By Nancy Kelly
Candidates across party lines in King County’s three ridings agree the rising cost of power and renewable energy has resonated with voters in this election.
Reacting to plans by Berwick and Mahone Bay to develop a seven-tower wind farm in West Hants under the newly-formed Alternative Resource Energy Authority (AREA), four candidates weighed in on their thoughts on developing renewable, more affordable sources of power.
Kings North incumbent NDP Jim Morton pointed out while owning its own electric utility gives Berwick “a special place with regards to energy production,” the NDP is not in favour of de-regulating the industry.
“In many jurisdictions, doing so has actually increased costs for consumers.”
He believes a mixed portfolio of renewables, including investments in small-scale wind, tidal and solar power projects, is crucial to Nova Scotia’s energy future. His party also remains firmly committed to developing the Maritime Link hydro electricity project in conjunction with the province of Newfoundland.
On the doorsteps, Morton is hearing a “helplessness” when it comes to Nova Scotia getting a handle on its energy costs.
“While they want to understand the issue, and about the need to get away from coal, many don’t understand the cost of electricity is directly linked to the cost of fossil fuels.”
Kings South candidate Sheila Richardson confirmed “the Green Party of Nova Scotia supports development of small-scale, decentralized, renewable energy systems, including small-scale wind power,” provided it is well-designed and properly sited.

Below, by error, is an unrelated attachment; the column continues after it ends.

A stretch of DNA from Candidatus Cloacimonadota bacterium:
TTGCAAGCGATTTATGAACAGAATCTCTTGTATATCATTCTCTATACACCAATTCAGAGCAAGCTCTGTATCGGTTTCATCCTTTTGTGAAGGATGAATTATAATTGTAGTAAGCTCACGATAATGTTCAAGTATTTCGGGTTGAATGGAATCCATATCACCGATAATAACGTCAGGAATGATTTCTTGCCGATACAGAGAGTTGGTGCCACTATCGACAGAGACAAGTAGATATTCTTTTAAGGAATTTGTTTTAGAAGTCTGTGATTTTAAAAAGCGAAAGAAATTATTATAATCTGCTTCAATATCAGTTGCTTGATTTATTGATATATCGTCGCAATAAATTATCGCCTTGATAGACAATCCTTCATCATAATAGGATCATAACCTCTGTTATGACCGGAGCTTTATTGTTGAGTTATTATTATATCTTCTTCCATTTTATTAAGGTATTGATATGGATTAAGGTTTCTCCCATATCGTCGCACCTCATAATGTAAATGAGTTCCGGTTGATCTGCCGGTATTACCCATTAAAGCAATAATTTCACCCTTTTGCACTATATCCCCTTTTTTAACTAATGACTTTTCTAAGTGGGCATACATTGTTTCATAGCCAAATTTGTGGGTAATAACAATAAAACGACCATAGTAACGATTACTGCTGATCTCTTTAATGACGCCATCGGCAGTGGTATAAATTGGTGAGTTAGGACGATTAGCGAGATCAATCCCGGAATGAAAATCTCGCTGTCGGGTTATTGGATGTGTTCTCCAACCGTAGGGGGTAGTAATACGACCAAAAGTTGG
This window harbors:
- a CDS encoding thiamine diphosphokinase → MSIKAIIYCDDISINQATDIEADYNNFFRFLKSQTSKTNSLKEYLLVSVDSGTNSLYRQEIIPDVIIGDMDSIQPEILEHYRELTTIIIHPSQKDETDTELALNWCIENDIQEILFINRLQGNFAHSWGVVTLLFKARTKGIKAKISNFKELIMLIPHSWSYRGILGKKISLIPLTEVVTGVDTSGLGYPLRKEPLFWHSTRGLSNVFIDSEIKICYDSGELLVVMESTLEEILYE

Like the party, she remains wary of the health concerns associated with large-scale wind turbines and pointed out that the Green Party is also concerned by the provincial government’s decision to put large scale wind development under municipal responsibility, without setting standards for turbine design and proper siting.
She said the Greens would like to see a comprehensive study of wind power for Nova Scotia with public participation. Citizen input into Kings County’s review of their large-scale wind regulations, which raised “significant red flags,” was sufficient enough to warrant a halt to local development. That, she says, indicates people in Kings County share her party’s concerns.
For Kings South Progressive Conservative candidate Shane Buchan, the message during the campaign has been obvious.
“People just can’t afford our high power rates,” he said, adding while campaigning door-to-door, he has heard how many Kings County residents are forced to choose between paying their power bill or buying family staples.
While he personally thinks the AREA initiative is a great idea, Buchan explained the PC party is advocating a freeze on power rates and working towards developing a power grid that lowers costs for everybody, not just ratepayers in municipalities that have their own utilities.
Looking to the future, Buchan says the party sees tidal power as the way to go.
“We like tidal power. The sun goes out, the wind stops blowing, but the waves and the water in the Bay of Fundy never stop moving.”
For Kings West incumbent Leo Glavine, AREA’s plan to establish a new source of power is an example of what the provincial Liberal party has been advocating for years.
“We want to provide competition and break Nova Scotia Power’s (NSP) monopoly,” he said, adding there are options for development that should also “cause NSP to sharpen its pencil.”
Contrary to Buchan’s concerns about the reliability of wind power, Glavine cited Nova Scotia as having one of the three best wind regimes in North America. He says there is also potential for the province to develop off-shore wind towers and points to geo-thermal possibilities.
During the campaign, the Kings West constituency office has continued to field calls from people who have had their power turned off, Glavine said.
“The high cost (of power) is a burden for the average Nova Scotian. That needs to change.”